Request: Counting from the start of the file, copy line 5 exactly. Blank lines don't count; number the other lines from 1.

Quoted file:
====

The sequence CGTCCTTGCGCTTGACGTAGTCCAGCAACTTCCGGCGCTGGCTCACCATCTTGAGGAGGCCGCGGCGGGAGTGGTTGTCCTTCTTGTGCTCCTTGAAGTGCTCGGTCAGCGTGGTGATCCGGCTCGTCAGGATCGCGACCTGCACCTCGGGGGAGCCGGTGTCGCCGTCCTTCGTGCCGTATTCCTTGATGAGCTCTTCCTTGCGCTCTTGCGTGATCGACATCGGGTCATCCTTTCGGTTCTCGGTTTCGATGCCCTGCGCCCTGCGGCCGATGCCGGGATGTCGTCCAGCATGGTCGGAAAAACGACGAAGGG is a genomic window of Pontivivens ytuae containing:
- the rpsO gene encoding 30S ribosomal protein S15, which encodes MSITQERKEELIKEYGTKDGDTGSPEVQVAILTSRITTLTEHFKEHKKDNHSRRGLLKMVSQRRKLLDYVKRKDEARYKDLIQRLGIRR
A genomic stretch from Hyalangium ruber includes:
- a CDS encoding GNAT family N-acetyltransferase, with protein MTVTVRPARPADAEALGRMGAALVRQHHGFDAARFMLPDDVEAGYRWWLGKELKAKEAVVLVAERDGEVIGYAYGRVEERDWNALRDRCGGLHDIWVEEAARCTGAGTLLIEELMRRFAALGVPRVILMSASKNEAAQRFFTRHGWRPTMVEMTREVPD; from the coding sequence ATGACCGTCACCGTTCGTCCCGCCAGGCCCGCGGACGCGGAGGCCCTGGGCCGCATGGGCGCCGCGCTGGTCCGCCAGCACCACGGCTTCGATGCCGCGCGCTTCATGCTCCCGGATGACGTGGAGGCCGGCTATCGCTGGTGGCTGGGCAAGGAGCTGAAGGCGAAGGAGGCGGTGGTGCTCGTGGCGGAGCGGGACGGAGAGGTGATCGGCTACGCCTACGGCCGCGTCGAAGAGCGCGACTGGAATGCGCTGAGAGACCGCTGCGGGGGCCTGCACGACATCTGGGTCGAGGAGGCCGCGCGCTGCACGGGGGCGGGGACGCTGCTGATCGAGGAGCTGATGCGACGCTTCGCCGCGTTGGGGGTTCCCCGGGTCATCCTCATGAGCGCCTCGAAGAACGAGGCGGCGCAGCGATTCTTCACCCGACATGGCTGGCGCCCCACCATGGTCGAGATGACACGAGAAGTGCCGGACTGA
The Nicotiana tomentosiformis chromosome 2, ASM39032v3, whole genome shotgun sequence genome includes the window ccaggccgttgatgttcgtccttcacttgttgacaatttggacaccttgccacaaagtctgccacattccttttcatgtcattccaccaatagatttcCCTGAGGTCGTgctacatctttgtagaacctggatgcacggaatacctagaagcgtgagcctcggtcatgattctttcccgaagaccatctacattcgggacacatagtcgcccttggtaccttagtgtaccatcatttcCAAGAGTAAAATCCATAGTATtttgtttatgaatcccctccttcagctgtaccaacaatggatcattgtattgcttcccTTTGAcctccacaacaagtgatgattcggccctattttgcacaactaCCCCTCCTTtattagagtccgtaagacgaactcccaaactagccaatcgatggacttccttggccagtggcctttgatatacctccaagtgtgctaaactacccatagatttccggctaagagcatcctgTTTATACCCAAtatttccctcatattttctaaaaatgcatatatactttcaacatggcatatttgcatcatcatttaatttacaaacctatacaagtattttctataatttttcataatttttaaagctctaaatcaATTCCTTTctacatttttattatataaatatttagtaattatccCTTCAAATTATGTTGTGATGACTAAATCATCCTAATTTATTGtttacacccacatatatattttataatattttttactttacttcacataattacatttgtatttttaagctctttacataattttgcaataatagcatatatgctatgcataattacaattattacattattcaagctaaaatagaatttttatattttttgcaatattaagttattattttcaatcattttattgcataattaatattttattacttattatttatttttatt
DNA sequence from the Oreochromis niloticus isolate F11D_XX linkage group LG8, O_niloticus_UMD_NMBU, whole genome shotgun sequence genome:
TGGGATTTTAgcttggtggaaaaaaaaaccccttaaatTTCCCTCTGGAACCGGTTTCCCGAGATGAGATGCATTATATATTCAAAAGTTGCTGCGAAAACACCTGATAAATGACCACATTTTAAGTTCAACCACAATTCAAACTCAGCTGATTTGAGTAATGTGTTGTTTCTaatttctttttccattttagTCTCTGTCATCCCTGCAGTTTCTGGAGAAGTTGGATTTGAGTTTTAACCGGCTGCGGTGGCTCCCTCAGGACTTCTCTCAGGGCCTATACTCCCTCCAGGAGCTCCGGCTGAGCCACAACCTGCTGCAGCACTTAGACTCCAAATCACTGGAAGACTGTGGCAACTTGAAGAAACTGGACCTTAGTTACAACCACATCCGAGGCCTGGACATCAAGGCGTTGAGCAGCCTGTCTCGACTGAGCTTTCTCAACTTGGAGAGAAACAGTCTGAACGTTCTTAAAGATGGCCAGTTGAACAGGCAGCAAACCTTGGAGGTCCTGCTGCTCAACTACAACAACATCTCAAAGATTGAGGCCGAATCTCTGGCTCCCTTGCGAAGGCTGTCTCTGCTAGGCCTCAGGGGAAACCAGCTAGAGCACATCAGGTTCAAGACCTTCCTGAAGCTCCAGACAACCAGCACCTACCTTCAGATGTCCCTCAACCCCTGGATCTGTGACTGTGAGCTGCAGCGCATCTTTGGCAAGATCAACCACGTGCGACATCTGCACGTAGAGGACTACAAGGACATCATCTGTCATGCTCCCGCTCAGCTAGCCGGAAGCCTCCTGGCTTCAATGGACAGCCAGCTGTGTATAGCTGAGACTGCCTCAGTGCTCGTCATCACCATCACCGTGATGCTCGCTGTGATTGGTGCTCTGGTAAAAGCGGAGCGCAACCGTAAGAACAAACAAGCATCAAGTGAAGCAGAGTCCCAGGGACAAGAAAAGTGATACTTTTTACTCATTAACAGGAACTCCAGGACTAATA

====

The Nicotiana tomentosiformis chromosome 2, ASM39032v3, whole genome shotgun sequence genome includes the window ccaggccgttgatgttcgtccttcacttgttgacaatttggacaccttgccacaaagtctgccacattccttttcatgtcattccaccaatagatttcCCTGAGGTCGTgctacatctttgtagaacctggatgcacggaatacctagaagcgtgagcctcggtcatgattctttcccgaagaccatctacattcgggacacatagtcgcccttggtaccttagtgtaccatcatttcCAAGAGTAAAATCCATAGTATtttgtttatgaatcccctccttcagctgtaccaacaatggatcattgtattgcttcccTTTGAcctccacaacaagtgatgattcggccctattttgcacaactaCCCCTCCTTtattagagtccgtaagacgaactcccaaactagccaatcgatggacttccttggccagtggcctttgatatacctccaagtgtgctaaactacccatagatttccggctaagagcatcctgTTTATACCCAAtatttccctcatattttctaaaaatgcatatatactttcaacatggcatatttgcatcatcatttaatttacaaacctatacaagtattttctataatttttcataatttttaaagctctaaatcaATTCCTTTctacatttttattatataaatatttagtaattatccCTTCAAATTATGTTGTGATGACTAAATCATCCTAATTTATTGtttacacccacatatatattttataatattttttactttacttcacataattacatttgtatttttaagctctttacataattttgcaataatagcatatatgctatgcataattacaattattacattattcaagctaaaatagaatttttatattttttgcaatattaagttattattttcaatcattttattgcataattaatattttattacttattatttatttttatt